Transformative technology can be powerful not just in its own right, but where different technologies converge. Artificial intelligence, in particular, can be a technology supercharger. The second Insight in our series looking at the digital future (and adapted from an article written for the 2019 Bristol Technology Showcase) considers the transformative power of machine learning.

Artificial intelligence, in the form of machine learning or deep learning, relies on finding and mapping the patterns in data and then using more and more data to refine and deepen the accuracy of that model, without the need for human-generated linear hand-coding.

Part of the reason why this has become such a powerful tool is the speed and availability of almost limitless computing power, thanks to Moore’s law and the development of the cloud, respectively. By way of illustration of the current scale, availability and low cost of processing power, a group of computer scientists recently challenged themselves to break the World War II Enigma code using 21st century artificial intelligence. The point of interest is not that they succeeded, but that it took a mere 19 minutes to do so. It might have taken two weeks, but they hired 1000 servers for an hour at a cost of $7.

AI-driven generative design…

A further example of the transformative power of AI is generative design. The design of pieces of kit, such as a bracket for interconnecting different parts or a structural panel in a vehicle, is being optimised using AI. Parameters concerning the structural properties of the piece can be set by the design engineers (for example, the required strength, tolerances, points of connection, areas of open space). The system will then devise numerous potential designs for the piece. To the human eye, generative design pieces often look almost other-worldly because they are so different to what a human mind might design.

The generative design tool can be configured to optimise different design characteristics. A particularly impactful application is to optimise for low weight. This is particularly significant for electric vehicle and aviation design: lower weight reduces the engine power necessary to move the vehicle or aircraft, making it more efficient.

…plus additive manufacturing…

Generative design is used in conjunction with additive manufacturing (a form of industrial-scale 3D printing), which makes it possible to produce these extraordinary new designs. The machines do not need physical retooling to switch to a new design, just a new digital file to drive the output. Small production runs are therefore viable, although additive manufacturing is also being used at scale. Moreover, there are material benefits from additive manufacturing’s ability to produce complex shapes in a single piece. Fewer joints makes the piece structurally stronger, more durable and at a lower risk of fracturing, all of which reduces the frequency of repairs.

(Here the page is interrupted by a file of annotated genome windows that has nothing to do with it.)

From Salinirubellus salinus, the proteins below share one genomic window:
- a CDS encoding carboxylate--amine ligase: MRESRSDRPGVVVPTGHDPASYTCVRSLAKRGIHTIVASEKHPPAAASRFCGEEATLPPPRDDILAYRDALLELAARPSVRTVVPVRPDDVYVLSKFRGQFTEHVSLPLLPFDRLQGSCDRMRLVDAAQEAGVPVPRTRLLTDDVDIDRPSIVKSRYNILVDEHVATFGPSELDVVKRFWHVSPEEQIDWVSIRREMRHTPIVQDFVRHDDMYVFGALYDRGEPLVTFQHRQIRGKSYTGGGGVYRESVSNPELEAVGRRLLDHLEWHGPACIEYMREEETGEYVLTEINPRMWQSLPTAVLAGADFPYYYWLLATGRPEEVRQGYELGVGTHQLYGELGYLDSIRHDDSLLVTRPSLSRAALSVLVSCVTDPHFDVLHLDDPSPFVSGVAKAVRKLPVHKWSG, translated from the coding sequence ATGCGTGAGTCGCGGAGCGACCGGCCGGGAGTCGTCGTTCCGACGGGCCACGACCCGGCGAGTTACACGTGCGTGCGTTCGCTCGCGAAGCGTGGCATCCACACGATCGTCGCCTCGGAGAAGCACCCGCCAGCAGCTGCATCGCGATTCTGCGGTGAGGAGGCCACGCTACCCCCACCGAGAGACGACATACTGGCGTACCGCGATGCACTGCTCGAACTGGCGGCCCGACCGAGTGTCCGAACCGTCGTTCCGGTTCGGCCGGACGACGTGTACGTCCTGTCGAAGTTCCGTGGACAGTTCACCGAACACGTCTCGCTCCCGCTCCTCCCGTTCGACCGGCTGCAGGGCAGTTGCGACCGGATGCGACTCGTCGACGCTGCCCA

…plus image recognition-based

AI can also be used to train systems to recognise faults and errors in the layers of additive manufacturing. Normally, each layer of a 3D-printed product will be photographed as it is printed, and the photographs then subsequently reviewed for quality assurance. An AI image recognition tool, by contrast, can be trained to perform the QA checks and review for errors in real time as the printing machine builds up the layers. The printing process can be stopped if a fatal error is detected, reducing waste by not finishing a faulty product.

Letting robots find their own way

AI has also been used to boost physical robotics. Images of humanoid robots doing backflips or of headless quadruped robots opening doors are immensely impressive. These systems are hand coded, line by line, and take a great deal of time to program, which computing power does not, in itself, make faster. However, the ability of machine learning systems to meet a defined goal from scratch and without linear coding, is now being applied to robotics and is enabling machines to develop the coding needed for a particular task without human input, essentially by trial and error.

Machine learning has been used to work out how to use a robotic hand to manipulate a cube so that a particular face of the cube was selected. A digital model of the hand and cube was created, replicating in virtual form the characteristics and constraints of the physical robot hand and of the cube. The system was given definitions of success and of failure. It then tried the task repeatedly over a period of time until it succeeded in controlling the movements of the fingers and palm sufficiently to manipulate the required face of the cube into the required position.

The coding for the virtual hand was then transferred to control the physical version and the physical hand was able to manipulate the physical cube as required.

AI has been called “software 2.0” for its ability to write itself in this way. Of course, considerable technical skill is needed for these types of project; machine learning typically has a PhD entry level. But increasingly, ready-made AI tools are available “as a Service”, including as one of the options in the portfolios of mix-and-match resources and software offered by many of the major cloud computing vendors.

A significant part of the transformative power of AI is this ability to supercharge other technologies. The development of AI tools that can be used off-the-shelf, without the need for highly specialised skills, will only amplify this effect.